There is something that has kept us separated from God, something that has kept us from experiencing His love in our lives. That something is called sin. The result of sin is spiritual death. We have all sinned and never can be perfect.

Does that mean we can never know and experience God’s love? No, because God loved us so much He sent His only Son to die for each one of us. Jesus is the only bridge that takes us from our sin to the love of God. By His death and resurrection, Jesus opened the gates of heaven for everyone.

This is called salvation. It is the free gift of eternal life that is completely given to us by God’s grace. Salvation is the life in Jesus that begins now and will be for all eternity.

The free gift of salvation must be accepted in order for it to be our own. We must experience an internal conversion experience that changes our hearts. Once we accept Jesus into our hearts and allow Him to come into our lives, we begin to experience His love.

In order to become children of God, we must be born again. The sacrament of Baptism forgives your sins, gives the gift of the Holy Spirit, restores the grace lost by Adam, and makes you a member of His family.

This is the gift of salvation. We have the opportunity of eternal life because of what Jesus did for you and me. All we have to do is personally accept it by faith and be obedient to Him. Baptism and conversion are required to begin this process.

Jesus paid a debt He did not owe because we owed a debt we couldn’t pay.

Creation of ubiquitous light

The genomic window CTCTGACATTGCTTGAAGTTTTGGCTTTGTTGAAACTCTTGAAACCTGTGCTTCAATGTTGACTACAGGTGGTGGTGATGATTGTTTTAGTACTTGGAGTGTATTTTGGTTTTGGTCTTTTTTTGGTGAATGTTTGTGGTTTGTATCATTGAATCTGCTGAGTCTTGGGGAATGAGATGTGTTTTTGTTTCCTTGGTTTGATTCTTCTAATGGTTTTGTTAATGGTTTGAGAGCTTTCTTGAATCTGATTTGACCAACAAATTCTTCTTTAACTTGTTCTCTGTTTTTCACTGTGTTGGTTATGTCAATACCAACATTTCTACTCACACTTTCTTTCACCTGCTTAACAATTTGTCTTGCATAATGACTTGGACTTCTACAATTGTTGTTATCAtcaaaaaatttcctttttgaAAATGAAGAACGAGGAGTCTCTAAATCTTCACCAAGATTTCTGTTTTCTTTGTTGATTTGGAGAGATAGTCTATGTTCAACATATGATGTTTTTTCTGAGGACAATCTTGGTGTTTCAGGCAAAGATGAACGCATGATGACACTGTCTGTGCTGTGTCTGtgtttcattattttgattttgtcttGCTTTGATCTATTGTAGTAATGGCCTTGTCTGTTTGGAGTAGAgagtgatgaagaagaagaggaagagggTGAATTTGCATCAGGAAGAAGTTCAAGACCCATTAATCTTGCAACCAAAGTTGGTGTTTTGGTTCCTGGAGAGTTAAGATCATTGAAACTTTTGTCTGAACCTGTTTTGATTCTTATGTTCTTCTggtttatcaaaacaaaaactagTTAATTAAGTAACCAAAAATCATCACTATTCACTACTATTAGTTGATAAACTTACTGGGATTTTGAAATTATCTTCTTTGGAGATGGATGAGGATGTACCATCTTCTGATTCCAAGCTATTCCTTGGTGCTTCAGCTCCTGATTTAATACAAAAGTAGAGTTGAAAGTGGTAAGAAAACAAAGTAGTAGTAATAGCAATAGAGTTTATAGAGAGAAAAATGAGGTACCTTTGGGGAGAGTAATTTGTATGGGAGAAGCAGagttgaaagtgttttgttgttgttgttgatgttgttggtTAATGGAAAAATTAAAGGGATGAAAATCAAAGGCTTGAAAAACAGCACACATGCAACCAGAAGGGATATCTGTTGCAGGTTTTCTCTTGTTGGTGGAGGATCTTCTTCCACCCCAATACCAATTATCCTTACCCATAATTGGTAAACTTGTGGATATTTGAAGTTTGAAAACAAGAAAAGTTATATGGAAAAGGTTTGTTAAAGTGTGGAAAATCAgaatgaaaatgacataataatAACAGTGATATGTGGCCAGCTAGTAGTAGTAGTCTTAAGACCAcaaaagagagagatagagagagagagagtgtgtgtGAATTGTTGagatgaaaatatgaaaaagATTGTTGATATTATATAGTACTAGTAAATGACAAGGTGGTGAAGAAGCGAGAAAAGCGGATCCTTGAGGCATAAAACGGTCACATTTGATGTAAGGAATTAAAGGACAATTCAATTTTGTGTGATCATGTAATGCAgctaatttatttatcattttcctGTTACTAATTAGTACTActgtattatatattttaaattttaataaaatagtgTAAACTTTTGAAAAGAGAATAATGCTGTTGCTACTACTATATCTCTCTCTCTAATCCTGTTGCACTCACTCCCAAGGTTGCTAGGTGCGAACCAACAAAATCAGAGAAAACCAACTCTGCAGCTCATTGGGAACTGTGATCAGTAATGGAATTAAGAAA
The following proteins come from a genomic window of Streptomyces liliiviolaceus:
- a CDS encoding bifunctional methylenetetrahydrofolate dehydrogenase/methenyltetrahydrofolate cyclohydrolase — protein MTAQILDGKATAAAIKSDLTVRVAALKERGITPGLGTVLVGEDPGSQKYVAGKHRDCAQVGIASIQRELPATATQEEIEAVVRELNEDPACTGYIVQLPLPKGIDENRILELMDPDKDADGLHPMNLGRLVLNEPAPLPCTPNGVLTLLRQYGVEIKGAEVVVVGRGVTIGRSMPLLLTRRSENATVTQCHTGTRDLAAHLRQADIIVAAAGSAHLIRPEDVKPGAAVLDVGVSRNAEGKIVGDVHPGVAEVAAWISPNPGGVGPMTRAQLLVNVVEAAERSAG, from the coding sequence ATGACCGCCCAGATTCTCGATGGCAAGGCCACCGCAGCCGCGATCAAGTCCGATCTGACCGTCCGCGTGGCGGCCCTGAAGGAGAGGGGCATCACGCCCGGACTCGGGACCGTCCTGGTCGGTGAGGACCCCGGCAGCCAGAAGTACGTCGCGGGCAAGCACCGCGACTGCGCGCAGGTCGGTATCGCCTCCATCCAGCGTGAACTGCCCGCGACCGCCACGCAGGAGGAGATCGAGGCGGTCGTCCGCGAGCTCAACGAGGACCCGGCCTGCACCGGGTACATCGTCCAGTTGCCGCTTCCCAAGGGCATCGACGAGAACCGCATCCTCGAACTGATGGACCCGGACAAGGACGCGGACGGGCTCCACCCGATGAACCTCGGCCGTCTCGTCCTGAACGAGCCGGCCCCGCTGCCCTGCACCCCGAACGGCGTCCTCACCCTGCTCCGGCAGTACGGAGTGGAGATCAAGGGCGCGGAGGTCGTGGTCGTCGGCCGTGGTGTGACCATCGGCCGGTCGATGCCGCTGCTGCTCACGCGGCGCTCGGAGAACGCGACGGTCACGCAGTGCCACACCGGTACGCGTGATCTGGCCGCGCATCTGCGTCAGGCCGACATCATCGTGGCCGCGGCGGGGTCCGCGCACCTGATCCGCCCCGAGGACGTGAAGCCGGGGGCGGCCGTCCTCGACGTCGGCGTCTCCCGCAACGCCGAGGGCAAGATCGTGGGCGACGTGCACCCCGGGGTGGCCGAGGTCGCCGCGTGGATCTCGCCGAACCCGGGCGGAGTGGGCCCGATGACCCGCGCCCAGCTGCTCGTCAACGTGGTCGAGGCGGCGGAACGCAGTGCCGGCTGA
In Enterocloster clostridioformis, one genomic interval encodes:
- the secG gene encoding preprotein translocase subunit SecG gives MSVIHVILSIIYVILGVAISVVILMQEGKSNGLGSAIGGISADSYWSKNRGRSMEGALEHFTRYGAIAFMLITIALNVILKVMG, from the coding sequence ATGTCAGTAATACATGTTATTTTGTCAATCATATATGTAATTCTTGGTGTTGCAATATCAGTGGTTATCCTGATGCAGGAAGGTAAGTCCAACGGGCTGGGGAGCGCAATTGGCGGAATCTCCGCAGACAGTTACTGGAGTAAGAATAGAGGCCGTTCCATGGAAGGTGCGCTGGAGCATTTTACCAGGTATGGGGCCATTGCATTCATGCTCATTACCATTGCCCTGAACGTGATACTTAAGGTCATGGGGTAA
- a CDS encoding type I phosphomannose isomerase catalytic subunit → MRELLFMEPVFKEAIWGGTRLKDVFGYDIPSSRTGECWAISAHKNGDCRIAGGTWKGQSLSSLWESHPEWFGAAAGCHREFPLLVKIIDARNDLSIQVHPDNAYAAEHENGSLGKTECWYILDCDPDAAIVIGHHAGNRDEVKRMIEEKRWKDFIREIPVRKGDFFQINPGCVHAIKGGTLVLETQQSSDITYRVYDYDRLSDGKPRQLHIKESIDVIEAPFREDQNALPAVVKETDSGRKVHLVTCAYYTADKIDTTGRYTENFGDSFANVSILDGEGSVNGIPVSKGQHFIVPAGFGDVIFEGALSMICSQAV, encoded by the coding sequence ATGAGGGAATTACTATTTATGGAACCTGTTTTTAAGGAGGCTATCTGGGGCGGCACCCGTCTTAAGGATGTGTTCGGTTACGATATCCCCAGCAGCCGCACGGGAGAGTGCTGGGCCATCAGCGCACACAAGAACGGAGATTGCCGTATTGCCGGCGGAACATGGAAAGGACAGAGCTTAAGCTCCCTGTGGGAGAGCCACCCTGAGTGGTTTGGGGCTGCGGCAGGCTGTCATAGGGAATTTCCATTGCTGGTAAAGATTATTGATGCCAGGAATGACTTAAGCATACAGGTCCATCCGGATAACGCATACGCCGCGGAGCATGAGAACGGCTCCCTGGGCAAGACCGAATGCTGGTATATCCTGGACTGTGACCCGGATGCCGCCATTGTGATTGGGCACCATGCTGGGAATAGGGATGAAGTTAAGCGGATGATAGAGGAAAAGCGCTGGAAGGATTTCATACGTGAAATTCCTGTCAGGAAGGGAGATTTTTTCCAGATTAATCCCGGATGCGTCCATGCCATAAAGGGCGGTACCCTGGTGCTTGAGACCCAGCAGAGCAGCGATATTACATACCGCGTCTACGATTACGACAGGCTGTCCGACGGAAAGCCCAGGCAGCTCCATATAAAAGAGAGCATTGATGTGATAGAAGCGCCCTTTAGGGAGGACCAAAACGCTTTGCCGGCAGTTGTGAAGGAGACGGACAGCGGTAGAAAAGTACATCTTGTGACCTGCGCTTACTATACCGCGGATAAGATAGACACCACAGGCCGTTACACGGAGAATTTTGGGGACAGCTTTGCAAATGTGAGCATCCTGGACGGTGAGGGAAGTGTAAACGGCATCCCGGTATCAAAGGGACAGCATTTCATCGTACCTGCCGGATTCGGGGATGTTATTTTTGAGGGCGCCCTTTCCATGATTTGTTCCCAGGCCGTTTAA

The first chapter of the first book of the Bible, Genesis 1, has attracted many commentators over the centuries. Recent scholarly work attempts to place it in the context of ancient Near East writings. (Near East is the European moniker for what Americans call the Middle East.) That however undervalues the unique, nuanced text of Genesis.

Creation ex nihilo is analogous in some ways to the creation of an axiomatic system such as Euclid’s Elements of Geometry. Before the first postulate (“A straight line segment can be drawn joining any two points.”) one should not assume that any such straight lines exist. “Let there be a line such that …” is the act of creating a line.

Similarly, in reading Genesis 1 we should not assume that before something was created, it existed or it existed in the way that we know it. Things we take for granted today, such as light, had to be created. This requires a close reading of Genesis 1 as a step by step process in which as little as possible is assumed to exist before there is some indication that it does exist.

Genesis 1 begins with some of the most famous words ever written:

1 In the beginning, God created the heavens and the earth. 2 The earth was without form and void, and darkness was over the face of the deep. And the Spirit of God was hovering over the face of the waters.

3 And God said, “Let there be light,” and there was light. 4 And God saw that the light was good. And God separated the light from the darkness. 5 God called the light Day, and the darkness he called Night. And there was evening and there was morning, the first day.

In regards to light, the second verse says there was darkness but no light, at least in the earthly world (we’re not told about the heavens of verse 1). Light is created in verse 3: “And God said, ‘Let there be light,’ and there was light.”